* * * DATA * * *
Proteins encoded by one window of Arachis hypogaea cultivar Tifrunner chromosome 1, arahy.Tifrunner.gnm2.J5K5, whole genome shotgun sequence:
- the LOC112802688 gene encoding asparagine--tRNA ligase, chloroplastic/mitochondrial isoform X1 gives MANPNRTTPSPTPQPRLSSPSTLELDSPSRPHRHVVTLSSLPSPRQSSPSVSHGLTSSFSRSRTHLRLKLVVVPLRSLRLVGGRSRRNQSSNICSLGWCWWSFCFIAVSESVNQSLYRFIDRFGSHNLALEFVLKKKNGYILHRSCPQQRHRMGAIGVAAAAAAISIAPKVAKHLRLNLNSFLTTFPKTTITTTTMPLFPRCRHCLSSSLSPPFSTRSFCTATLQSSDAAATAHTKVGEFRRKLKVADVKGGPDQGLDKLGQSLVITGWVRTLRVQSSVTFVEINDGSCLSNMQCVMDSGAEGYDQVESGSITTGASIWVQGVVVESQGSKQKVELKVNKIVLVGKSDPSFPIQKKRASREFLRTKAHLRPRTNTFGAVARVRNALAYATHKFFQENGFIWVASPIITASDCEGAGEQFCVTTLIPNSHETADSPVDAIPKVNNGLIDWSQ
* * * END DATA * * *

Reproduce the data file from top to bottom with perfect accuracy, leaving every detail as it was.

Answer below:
Proteins encoded by one window of Arachis hypogaea cultivar Tifrunner chromosome 1, arahy.Tifrunner.gnm2.J5K5, whole genome shotgun sequence:
- the LOC112802688 gene encoding asparagine--tRNA ligase, chloroplastic/mitochondrial isoform X1 gives MANPNRTTPSPTPQPRLSSPSTLELDSPSRPHRHVVTLSSLPSPRQSSPSVSHGLTSSFSRSRTHLRLKLVVVPLRSLRLVGGRSRRNQSSNICSLGWCWWSFCFIAVSESVNQSLYRFIDRFGSHNLALEFVLKKKNGYILHRSCPQQRHRMGAIGVAAAAAAISIAPKVAKHLRLNLNSFLTTFPKTTITTTTMPLFPRCRHCLSSSLSPPFSTRSFCTATLQSSDAAATAHTKVGEFRRKLKVADVKGGPDQGLDKLGQSLVITGWVRTLRVQSSVTFVEINDGSCLSNMQCVMDSGAEGYDQVESGSITTGASIWVQGVVVESQGSKQKVELKVNKIVLVGKSDPSFPIQKKRASREFLRTKAHLRPRTNTFGAVARVRNALAYATHKFFQENGFIWVASPIITASDCEGAGEQFCVTTLIPNSHETADSPVDAIPKVNNGLIDWSQ